And the Winner Is...the Customer
Major events are a great opportunity for marketers to connect with customers
The biggest night in Hollywood, Oscar Night, is not a winner for only the stars, but also for customers who marketers want to woo during award season. Major events—including the Academy Awards, the Grammys, and the Tonys—provide great momentum and attention that marketers can leverage in their campaigns. A number of marketers across varying industries are riding the wave and crafting campaigns that tap in to the interests and wants of customers.
“Marketers have the ability to make use of the brand and personality that's already there,” says Tim Halloran, president and CEO of Brand Illumination, a brand strategy firm. “But be sure to pick the right awards night.” For example, the Academy Awards are great for brands that focus on fashion, sophistication, and glamour, Halloran says. He adds that marketers can and should choose the best event for their brands—events including everything from NASCAR and the Super Bowl to the Olympics and rap or rock concerts. “The idea is to personify your brand with something that already has a personality that's in sync with yours.”
So, which strategies can marketers use to ride this momentum? No longer are marketers limited to the traditional—and expensive—30-second TV or radio spot. Today, a growing number of marketers are getting in on the social media buzz already in play well before the big award night. Savvy marketers know that most viewers aren't just sitting idly by watching the Oscars; most spectators have cell phones, laptops, and devices in hand. And customers are ready to tweet, post, and comment—not just about the big night—but also about the campaigns, contests, and promotions that share the award night theme. Halloran cited as examples several major brands and their creative Oscar-night campaigns that harnessed the power of social media and event buzz. Banana Republic hosted a red carpet event on YouTube featuring the retailer's spring collection. Evite invited customers to dress as their favorite celebrities and tweet the pictures with hashtag #AwardsParty2014. Other brands, such as People magazine, reached beyond the virtual space and held sweepstakes for subscribers. “[Marketers] often think social media is a panacea. But it's a tool that has to be used to tie in to an experience.” Social media, he says, should be part of an integrated plan.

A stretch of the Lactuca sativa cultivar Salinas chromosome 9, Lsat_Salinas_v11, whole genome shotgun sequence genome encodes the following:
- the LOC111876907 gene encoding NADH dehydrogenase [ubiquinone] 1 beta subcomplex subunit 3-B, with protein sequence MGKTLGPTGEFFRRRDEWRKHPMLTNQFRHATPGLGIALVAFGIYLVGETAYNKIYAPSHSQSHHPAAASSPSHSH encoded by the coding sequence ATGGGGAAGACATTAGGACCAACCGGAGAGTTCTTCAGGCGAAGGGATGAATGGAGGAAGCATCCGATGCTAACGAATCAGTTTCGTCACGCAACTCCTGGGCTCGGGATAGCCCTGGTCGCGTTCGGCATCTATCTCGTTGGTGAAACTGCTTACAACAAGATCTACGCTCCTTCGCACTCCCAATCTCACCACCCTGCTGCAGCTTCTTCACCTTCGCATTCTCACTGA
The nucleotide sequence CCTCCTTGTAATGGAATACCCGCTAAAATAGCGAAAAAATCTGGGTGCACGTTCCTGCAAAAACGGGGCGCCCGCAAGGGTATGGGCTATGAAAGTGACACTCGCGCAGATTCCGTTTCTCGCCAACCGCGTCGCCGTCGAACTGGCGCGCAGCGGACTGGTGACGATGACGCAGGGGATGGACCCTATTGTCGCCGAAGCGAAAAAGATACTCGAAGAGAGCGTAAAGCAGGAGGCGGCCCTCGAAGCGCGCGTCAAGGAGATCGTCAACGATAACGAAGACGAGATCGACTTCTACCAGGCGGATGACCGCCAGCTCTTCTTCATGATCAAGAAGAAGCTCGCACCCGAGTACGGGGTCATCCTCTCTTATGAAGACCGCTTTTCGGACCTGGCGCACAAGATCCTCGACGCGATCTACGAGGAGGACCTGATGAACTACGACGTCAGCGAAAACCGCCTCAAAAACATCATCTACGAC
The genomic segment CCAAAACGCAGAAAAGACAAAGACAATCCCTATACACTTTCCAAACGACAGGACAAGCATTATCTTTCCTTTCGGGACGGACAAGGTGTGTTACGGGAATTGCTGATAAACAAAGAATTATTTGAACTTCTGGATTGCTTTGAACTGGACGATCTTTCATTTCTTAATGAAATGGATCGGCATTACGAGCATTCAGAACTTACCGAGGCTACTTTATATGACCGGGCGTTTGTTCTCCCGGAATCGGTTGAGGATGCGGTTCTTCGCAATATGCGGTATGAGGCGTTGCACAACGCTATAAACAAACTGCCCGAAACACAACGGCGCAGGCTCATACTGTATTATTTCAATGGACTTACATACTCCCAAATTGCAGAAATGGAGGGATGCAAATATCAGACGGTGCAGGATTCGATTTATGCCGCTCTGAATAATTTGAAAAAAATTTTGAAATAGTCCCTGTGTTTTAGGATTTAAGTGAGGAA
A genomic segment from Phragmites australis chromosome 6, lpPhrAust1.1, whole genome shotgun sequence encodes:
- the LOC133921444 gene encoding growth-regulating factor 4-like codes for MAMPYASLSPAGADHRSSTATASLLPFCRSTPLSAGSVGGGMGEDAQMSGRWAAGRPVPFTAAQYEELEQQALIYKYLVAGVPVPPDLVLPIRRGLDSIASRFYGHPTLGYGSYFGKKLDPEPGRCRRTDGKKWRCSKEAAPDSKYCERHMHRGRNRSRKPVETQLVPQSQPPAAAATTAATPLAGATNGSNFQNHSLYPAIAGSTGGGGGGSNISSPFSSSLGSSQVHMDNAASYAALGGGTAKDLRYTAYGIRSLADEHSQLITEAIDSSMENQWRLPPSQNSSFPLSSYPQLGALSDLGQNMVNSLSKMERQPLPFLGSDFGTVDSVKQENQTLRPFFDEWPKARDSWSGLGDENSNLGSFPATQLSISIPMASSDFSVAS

Halloran adds that marketers don't have to have a big budget to make a major impact. The same principles apply no matter the size of the business. “Every campaign should make customers feel special. Go beyond functionality. Create an emotional connection.” He says it's that connection that builds customer relationships.
One of the best ways to create an emotional connection is to include a customer's story in a campaign. Another is to share customer stories on the brand's platform. Halloran says once consumers have fallen in love with a brand, they're more likely to be committed to it. “When [customers] are infatuated, they're not so easily persuaded [by competitors].” But they will try to persuade others, especially during major events such as the Oscars. “Let the customer spread the word,” he says. “Word of mouth is one of the best types of marketing.”